England’s Trish Johnson fired an impressive second round of two-under-par 70 in breezy conditions to open up a commanding lead going into the final round of the Aberdeen Asset Management Ladies Scottish Open presented by EventScotland.
At eight under par, the 48-year-old from Wiltshire is six strokes clear of Scotland’s Sally Watson and Gwladys Nocera, with fellow Frenchwoman Anne-Lise Caudal a stroke further behind on one-under-par.
Johnson began with five pars on the Fidra Course at Archerfield Links in East Lothian and made her first birdie of the day on 15, before dropping a shot on 16. She picked up two more strokes on the front nine, on six and seven, where she holed a ‘tram liner’ from 40 feet.
“It was tough out there today, probably harder than yesterday. The wind was much stronger and just relentless so I was very pleased with that,” said Johnson, who honed her links skills growing up at windy Westward Ho! In Devon. “It feels like I’m putting well so hopefully it will continue well tomorrow. It’s more in the head than anything else.”
With 18 Ladies European Tour titles and three LPGA trophies in 28 years on tour, Johnson is already a Life Member of the LET, but if she wins on Sunday, she will become the oldest winner in the tour’s history. Dame Laura Davies was 47 when she won the Hero Honda Women’s Indian Open in November 2010.
She would also break a personal record as she has never previously won a Ladies European Tour event in Scotland and would love to get her hands on the trophy she came so close to winning at Archerfield in 2010 and 2012, when she was leading in the final round with just a few holes to play.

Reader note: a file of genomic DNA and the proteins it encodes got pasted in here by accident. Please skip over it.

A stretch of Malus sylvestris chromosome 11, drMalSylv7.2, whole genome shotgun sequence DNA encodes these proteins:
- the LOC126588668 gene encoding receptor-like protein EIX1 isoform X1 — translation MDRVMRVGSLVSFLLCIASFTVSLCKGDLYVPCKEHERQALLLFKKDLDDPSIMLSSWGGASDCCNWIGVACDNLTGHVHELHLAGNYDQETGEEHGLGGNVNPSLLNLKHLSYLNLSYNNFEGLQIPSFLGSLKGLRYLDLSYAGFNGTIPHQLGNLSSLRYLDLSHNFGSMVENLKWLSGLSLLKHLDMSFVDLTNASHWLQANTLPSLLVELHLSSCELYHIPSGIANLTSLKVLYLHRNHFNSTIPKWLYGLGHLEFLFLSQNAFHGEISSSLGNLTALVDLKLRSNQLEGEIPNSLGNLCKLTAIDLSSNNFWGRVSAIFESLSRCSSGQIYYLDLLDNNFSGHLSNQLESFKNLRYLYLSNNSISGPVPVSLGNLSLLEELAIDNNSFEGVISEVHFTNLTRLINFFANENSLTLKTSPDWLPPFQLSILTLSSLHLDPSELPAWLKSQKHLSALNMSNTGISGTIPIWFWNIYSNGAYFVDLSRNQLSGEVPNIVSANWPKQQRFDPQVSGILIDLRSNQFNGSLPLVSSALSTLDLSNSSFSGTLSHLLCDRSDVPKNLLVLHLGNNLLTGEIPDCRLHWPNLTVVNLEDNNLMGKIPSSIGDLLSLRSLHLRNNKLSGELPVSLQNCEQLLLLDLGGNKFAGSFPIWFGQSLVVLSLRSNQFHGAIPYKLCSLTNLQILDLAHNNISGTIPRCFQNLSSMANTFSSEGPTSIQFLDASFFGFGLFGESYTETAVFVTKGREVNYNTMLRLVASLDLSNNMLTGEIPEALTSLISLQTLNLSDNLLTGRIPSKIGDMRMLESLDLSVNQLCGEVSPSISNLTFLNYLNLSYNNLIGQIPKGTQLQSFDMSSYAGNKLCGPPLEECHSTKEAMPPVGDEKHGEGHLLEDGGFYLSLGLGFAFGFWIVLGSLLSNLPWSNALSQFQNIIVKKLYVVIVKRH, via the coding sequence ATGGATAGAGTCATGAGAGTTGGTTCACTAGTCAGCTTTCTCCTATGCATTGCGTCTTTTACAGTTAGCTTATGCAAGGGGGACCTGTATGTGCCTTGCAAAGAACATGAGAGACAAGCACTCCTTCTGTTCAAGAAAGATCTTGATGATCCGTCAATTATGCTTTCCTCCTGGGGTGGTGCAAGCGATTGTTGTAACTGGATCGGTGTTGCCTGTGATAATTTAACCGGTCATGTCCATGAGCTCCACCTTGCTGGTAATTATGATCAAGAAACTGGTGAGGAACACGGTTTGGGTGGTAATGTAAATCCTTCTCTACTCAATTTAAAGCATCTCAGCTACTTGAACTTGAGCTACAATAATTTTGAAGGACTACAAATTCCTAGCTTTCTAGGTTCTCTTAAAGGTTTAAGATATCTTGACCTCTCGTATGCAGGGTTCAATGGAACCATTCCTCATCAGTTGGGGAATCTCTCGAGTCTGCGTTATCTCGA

For Nocera, whose 69 was the best score of the day, Scotland brings back fond memories as she won at The Carrick in 2008. “It’s too long ago but I’ve been feeling good and I love this place,” she said, adding: “Everything was good. In that wind, I hit the ball well, stayed away from the bunkers and made a few putts.”
The Scottish galleries will be looking to LET rookie Watson to extend the record of three straight home victories after past winners Catriona Matthew and Carly Booth fell out of contention with rounds of 77 and 79 respectively.
“You just had to keep grinding out there, it was tough,” said Watson, from nearby Elie. “I mean, every hole it felt like if you made par you were making up half a shot on the field. Even if you only had a nine or eight iron in, the wind would move the ball so much that if you put a little shape on it you knew your ball would be 20 yards off line.”
In the Pro-Am team competition, Australian Nikki Campbell and her amateur partner Gavin Corbett continued to lead on 14-under-par, followed by England’s Holly Clyburn and amateur Richard Bevan, with Johnson and ex-footballer Alan Hansen lying in third.